Design November 2012


British gardeners win world cup medals … for France and Italy

Photos: Jeremy Parton

  • Third Briton wins bronze despite “challenges”
  • Standards are “much better than before”
  • Theme: Flowers, Greenery and A Prayer for Peace and Restoration

British garden designer James Basson won a gold medal and the Peace and Flowers Award at the Gardening World Cup Flower Show 2012 in Japan. The show was staged at the Huis Ten Bosch theme park near Nagasaki in September and October.

Despite competing under a French flag—because he lives in France and the organisers of the third annual contest were keen to attract designers from as many nations as possible—Basson produced a design that had a distinctly English feel.

Titled “Dulce et Decorum est”—after the ode by Latin poet Horace and the renowned poem written by British poet Wilfred Owen during World War I—Basson printed the phrase repeatedly on the three walls that made up the garden. The walls were sculpted to look as though a missile had torn through the structure.

And that fit precisely with the theme of the event, Flowers, Greenery and A Prayer for Peace and Restoration.

“Abandoned buildings and wasteland that have been reclaimed by nature are something of a personal obsession of mine because they are very soulful”, said Basson, who celebrated his 40th birthday at this year’s Royal Horticultural Society (RHS) Chelsea Flower Show in London by winning the Silver-gilt Flora Award for “The Renault Garden”.

“I did a lot of research and there was one image—of an apartment that had been hit by a missile in Gaza, Palestine—with three rooms that had been blasted through.

“ ‘Dulce et Decorum est’ is a very poignant piece, and that is what this garden is about”, he said. “The poem is Owen’s idea of men coming back from war suffering from psychoses as well as physical injuries. We repeat the phrase again and again on the walls of the garden and so there is healing through the repetition”.

Plants, distressed furniture and water were used to show how fitting it is that nature reclaims what man has destroyed to make it beautiful once more.

The Best in Show award went to Malaysian designer Lim In Chong, while the other gold medal winners were New Zealander Xanthe White, who also won the award for best design, and Japanese designers Kazuyuki Ishihara and Hiromu Terashita.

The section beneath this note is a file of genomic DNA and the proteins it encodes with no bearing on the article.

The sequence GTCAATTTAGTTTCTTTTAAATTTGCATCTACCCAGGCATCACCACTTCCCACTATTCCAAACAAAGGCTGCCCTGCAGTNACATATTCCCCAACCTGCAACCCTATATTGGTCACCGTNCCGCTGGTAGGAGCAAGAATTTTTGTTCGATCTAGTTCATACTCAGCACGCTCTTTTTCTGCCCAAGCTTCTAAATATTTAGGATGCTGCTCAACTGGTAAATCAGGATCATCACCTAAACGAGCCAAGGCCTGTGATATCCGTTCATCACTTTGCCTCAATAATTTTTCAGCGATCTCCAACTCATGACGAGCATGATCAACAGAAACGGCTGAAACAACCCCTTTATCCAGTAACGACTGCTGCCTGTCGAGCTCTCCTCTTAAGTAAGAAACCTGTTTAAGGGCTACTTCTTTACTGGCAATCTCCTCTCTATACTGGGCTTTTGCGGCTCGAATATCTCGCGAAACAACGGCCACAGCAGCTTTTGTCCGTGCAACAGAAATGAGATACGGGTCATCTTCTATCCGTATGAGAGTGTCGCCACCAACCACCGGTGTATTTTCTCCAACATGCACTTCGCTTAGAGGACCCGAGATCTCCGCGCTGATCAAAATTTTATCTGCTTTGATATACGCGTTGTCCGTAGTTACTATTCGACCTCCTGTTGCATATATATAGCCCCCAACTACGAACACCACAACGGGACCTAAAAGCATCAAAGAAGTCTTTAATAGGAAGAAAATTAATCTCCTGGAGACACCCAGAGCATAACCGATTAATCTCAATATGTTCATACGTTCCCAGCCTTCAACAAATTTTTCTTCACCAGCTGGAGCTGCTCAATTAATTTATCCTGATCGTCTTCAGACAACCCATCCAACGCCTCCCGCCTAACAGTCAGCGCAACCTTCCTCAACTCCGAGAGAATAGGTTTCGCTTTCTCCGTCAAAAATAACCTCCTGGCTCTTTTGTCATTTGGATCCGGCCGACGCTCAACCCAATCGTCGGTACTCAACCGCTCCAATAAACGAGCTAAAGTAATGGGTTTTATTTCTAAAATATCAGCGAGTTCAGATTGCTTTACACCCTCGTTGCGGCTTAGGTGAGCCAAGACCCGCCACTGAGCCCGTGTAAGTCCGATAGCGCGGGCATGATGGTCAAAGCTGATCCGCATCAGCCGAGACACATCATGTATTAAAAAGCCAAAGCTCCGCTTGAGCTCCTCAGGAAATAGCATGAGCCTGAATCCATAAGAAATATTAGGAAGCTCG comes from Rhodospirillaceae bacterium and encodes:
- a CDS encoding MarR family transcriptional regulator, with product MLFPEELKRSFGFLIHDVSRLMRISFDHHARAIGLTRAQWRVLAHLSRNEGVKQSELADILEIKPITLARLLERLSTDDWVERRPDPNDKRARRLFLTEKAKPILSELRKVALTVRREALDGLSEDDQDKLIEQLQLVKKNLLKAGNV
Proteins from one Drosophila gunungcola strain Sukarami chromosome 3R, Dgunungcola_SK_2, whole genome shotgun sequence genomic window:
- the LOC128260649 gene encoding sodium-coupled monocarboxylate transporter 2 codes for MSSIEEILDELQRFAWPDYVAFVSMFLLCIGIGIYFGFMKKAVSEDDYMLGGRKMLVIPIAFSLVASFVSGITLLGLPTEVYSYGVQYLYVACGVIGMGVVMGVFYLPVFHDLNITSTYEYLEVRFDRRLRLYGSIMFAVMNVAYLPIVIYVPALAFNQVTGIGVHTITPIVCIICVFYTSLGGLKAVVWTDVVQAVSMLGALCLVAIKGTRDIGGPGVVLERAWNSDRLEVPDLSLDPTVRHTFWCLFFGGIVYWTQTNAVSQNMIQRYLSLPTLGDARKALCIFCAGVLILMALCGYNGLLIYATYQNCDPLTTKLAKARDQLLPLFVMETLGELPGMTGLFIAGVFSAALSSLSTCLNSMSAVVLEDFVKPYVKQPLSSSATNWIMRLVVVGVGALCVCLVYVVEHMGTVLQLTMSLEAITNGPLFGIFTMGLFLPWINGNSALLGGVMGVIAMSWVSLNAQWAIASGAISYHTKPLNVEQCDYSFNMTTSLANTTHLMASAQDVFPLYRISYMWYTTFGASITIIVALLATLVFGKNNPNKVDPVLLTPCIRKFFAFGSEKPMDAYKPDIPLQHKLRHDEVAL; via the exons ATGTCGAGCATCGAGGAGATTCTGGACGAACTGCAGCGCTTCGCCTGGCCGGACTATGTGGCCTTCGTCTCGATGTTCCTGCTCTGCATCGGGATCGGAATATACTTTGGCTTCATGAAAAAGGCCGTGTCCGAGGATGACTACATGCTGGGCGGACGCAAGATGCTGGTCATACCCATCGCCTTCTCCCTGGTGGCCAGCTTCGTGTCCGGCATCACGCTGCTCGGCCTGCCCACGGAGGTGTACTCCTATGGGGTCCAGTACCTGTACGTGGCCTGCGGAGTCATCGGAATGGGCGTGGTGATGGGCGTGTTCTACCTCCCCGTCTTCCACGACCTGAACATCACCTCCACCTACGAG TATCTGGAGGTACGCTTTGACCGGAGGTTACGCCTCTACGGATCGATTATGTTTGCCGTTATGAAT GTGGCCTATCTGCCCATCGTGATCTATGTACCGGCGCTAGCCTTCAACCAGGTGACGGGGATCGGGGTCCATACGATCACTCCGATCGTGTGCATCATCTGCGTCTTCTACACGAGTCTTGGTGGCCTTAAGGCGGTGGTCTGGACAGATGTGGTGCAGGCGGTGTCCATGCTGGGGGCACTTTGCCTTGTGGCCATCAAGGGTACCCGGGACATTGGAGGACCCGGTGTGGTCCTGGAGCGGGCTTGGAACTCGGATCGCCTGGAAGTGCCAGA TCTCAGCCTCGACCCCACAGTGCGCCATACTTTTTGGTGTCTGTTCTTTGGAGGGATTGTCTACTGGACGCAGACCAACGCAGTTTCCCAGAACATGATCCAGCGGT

Bob Sweet, the event’s official judge and the head of RHS shows, said the world cup event has made huge strides in a very short space of time.

“I’m absolutely delighted at the improvement in the standards this year”, he said. “They have moved on massively in two years. It’s fair to say that standards have leapt in that time.

“As with any event, it takes time for these things to settle, but between 2010 and 2012, [standards] have definitely reached the stage, and are at the top end, of the gardens we have at the gold medal standard”, said Sweet, who helped to judge the first Gardening World Cup two years ago.

“These gardens would certainly compete for gold medals at Chelsea or anywhere else”.

Jo Thompson, another British designer competing under a different flag, this time that of Italy, took silver for her garden, titled “The Butterfly Effect”.

“This garden is a direct response to my visit to the Nagasaki Peace Museum when I took part in this event last year”, she said.

“What amazed me were the nuclear shadows of people on a wall that had been made when the explosion happened.

“There were also nuclear shadows of Acer [commonly known as maple] leaves that were full of beauty but had been created out of something so ugly and so awful”, she said. “And as we came out of the museum, huge butterflies came from somewhere, so we came out of something so terrible and into something so beautiful”.

Her garden makes extensive use of vertical plants—including a bright pink flower, known as Kiss-me-over-the-garden-gate, and pine trees—as well as carefully sited rocks and paper sculptures that hang in arched alcoves.

“The arches are really peaceful and are good for framing views and as a background, although I found out too late that the arch does not exist in Japanese architecture and [the contractor] wanted to know how to make them”, Thompson said.

In the end, the contractor made all the arches out of plaster that had to be hand-carved so that each individual stone looked real.

Richard Miers, named by House and Garden magazine as one of the top up-and-coming designers in the UK, received a bronze medal for his “Serenity” garden.

Competing in Japan for the first time, Miers had difficulty getting his concept of the garden across to the construction team and sourcing top-quality plants. The 12 contestants also had to put up with a typhoon that affected the early days of the two-week build.

“This garden is serene and it does what I wanted it to”, Miers said. “It has serenity instead of a ‘wow’ factor. It has restraint, elegance and practicality, and I very much designed it along the lines of less is more”.


Best in Show
Lim In Chong (Malaysia)

Best Design
Xanthe White (New Zealand)

Peace and Flowers Award
James Basson (France)

Gold Medal
Lim In Chong,
James Basson,
Xanthe White,
Kazuyuki Ishihara (Japan),
Hiromi Terashita (Japan)

Silver Medal
Jo Thompson (Italy),
Gabino Carballo (Spain),
Karen Stefonick (USA),
David Davidson and Leon Kluge (South Africa)

Bronze Medal
Richard Miers (UK),
Jihae Hwang (South Korea),
Haruko Seki (Japan)